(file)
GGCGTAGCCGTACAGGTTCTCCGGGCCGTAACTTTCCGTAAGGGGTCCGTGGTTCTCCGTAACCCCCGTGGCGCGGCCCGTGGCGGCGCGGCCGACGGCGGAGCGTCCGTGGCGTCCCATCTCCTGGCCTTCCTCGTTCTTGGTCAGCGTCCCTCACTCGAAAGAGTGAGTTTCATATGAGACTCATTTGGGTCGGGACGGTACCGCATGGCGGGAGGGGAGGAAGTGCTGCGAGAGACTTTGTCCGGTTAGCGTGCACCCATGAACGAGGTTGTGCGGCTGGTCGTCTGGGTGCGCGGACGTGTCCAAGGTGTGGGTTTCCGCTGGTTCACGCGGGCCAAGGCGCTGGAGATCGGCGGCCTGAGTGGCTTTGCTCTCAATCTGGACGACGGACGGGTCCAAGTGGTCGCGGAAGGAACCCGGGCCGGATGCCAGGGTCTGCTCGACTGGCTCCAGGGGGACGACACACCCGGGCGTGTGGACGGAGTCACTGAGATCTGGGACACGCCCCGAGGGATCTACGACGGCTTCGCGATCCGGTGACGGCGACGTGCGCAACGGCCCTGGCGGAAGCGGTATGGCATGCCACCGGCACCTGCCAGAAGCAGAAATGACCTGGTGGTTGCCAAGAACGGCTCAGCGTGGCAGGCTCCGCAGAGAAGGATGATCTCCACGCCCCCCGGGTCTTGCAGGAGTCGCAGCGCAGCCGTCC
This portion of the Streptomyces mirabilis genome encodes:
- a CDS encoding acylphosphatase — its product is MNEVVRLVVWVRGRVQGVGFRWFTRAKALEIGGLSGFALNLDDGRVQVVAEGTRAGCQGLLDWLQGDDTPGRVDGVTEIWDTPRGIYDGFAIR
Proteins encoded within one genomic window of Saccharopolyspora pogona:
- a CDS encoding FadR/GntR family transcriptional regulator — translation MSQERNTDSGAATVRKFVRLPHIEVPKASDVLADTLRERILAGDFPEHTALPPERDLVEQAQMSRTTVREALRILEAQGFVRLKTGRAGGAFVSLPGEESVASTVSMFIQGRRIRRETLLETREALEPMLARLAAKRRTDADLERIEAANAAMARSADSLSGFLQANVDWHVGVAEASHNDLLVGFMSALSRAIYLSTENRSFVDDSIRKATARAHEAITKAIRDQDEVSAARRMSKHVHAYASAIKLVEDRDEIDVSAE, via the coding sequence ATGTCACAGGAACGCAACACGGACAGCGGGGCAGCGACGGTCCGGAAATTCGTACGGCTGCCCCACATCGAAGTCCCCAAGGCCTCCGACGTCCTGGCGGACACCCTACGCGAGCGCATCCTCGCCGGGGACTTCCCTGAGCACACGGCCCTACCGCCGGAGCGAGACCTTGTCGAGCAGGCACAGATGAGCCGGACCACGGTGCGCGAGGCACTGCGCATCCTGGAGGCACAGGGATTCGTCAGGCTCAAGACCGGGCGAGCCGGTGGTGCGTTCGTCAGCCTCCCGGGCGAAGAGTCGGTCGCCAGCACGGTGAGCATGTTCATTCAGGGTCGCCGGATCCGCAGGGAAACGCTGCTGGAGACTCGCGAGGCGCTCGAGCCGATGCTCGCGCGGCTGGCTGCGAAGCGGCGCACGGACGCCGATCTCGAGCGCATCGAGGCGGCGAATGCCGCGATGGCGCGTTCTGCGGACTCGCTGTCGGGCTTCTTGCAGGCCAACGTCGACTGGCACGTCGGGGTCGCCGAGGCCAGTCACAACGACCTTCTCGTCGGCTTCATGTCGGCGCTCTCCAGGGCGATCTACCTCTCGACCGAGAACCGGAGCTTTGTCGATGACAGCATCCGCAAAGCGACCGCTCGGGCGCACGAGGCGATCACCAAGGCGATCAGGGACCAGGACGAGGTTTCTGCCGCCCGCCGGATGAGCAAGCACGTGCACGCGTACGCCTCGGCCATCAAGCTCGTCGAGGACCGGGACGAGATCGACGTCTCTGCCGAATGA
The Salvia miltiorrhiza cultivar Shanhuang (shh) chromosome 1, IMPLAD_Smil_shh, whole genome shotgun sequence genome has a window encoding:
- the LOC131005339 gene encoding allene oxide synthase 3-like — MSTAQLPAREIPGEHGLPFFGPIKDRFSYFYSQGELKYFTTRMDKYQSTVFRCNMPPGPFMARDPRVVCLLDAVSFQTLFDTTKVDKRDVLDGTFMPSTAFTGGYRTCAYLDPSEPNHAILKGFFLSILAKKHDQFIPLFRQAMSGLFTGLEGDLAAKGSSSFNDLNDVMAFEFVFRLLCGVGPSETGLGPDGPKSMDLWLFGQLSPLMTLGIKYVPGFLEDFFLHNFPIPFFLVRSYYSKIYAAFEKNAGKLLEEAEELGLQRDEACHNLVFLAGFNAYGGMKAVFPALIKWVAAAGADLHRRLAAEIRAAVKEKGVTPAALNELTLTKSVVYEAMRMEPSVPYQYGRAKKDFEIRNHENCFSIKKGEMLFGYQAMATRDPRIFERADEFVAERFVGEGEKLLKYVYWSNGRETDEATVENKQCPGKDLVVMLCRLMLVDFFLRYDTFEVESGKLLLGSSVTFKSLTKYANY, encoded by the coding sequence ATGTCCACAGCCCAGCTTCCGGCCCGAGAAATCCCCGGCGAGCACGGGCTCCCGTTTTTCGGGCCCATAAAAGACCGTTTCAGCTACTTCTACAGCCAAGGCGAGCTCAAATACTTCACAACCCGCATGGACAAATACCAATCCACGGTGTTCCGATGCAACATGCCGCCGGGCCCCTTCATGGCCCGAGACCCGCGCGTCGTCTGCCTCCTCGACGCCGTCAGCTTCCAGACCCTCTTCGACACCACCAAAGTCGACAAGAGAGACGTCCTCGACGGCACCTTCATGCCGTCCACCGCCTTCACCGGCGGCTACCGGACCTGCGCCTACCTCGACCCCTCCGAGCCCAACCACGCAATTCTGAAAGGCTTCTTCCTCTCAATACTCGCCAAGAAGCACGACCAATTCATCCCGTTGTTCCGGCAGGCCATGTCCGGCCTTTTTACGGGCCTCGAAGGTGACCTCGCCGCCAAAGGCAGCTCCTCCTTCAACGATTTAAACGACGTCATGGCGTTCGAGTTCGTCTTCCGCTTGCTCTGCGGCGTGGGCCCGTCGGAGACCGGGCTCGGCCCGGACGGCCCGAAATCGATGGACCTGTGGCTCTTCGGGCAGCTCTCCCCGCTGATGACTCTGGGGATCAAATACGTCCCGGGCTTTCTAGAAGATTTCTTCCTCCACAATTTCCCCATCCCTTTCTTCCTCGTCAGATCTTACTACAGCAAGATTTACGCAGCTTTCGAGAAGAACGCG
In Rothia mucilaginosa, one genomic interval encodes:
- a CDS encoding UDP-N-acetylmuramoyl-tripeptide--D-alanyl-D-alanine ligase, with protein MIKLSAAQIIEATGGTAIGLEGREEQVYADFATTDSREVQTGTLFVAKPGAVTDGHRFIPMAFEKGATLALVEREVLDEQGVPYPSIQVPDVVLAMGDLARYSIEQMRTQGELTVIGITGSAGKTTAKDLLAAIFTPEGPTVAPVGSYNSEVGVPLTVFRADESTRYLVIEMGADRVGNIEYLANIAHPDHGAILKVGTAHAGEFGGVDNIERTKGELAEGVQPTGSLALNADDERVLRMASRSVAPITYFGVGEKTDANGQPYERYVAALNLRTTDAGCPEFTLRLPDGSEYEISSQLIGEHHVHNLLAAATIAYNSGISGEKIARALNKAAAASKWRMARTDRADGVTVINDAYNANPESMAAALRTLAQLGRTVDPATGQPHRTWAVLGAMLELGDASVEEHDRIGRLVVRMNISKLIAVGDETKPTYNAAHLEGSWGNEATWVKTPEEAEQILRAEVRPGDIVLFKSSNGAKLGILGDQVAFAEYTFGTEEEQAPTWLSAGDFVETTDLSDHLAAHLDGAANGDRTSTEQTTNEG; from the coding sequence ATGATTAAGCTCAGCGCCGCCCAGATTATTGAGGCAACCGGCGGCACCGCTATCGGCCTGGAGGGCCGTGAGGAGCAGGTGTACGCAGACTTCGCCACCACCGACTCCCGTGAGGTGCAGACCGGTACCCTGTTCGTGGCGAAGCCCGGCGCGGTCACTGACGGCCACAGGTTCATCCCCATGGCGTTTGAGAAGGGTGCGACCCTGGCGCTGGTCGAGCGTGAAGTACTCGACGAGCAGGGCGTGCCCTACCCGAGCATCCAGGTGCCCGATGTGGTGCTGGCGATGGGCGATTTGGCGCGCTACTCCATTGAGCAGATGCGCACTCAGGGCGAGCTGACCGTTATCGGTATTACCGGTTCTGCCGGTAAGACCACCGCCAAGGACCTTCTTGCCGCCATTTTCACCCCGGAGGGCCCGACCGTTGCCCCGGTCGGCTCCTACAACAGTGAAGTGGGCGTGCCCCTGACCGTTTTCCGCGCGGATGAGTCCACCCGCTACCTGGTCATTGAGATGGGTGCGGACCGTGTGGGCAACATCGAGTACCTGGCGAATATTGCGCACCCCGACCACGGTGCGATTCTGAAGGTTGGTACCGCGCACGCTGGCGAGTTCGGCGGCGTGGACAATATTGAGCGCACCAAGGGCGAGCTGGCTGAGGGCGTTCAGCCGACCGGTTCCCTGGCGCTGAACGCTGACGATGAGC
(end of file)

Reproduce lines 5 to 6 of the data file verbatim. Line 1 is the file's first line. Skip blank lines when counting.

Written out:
- a CDS encoding FadR/GntR family transcriptional regulator — translation MSQERNTDSGAATVRKFVRLPHIEVPKASDVLADTLRERILAGDFPEHTALPPERDLVEQAQMSRTTVREALRILEAQGFVRLKTGRAGGAFVSLPGEESVASTVSMFIQGRRIRRETLLETREALEPMLARLAAKRRTDADLERIEAANAAMARSADSLSGFLQANVDWHVGVAEASHNDLLVGFMSALSRAIYLSTENRSFVDDSIRKATARAHEAITKAIRDQDEVSAARRMSKHVHAYASAIKLVEDRDEIDVSAE, via the coding sequence ATGTCACAGGAACGCAACACGGACAGCGGGGCAGCGACGGTCCGGAAATTCGTACGGCTGCCCCACATCGAAGTCCCCAAGGCCTCCGACGTCCTGGCGGACACCCTACGCGAGCGCATCCTCGCCGGGGACTTCCCTGAGCACACGGCCCTACCGCCGGAGCGAGACCTTGTCGAGCAGGCACAGATGAGCCGGACCACGGTGCGCGAGGCACTGCGCATCCTGGAGGCACAGGGATTCGTCAGGCTCAAGACCGGGCGAGCCGGTGGTGCGTTCGTCAGCCTCCCGGGCGAAGAGTCGGTCGCCAGCACGGTGAGCATGTTCATTCAGGGTCGCCGGATCCGCAGGGAAACGCTGCTGGAGACTCGCGAGGCGCTCGAGCCGATGCTCGCGCGGCTGGCTGCGAAGCGGCGCACGGACGCCGATCTCGAGCGCATCGAGGCGGCGAATGCCGCGATGGCGCGTTCTGCGGACTCGCTGTCGGGCTTCTTGCAGGCCAACGTCGACTGGCACGTCGGGGTCGCCGAGGCCAGTCACAACGACCTTCTCGTCGGCTTCATGTCGGCGCTCTCCAGGGCGATCTACCTCTCGACCGAGAACCGGAGCTTTGTCGATGACAGCATCCGCAAAGCGACCGCTCGGGCGCACGAGGCGATCACCAAGGCGATCAGGGACCAGGACGAGGTTTCTGCCGCCCGCCGGATGAGCAAGCACGTGCACGCGTACGCCTCGGCCATCAAGCTCGTCGAGGACCGGGACGAGATCGACGTCTCTGCCGAATGA
The Salvia miltiorrhiza cultivar Shanhuang (shh) chromosome 1, IMPLAD_Smil_shh, whole genome shotgun sequence genome has a window encoding: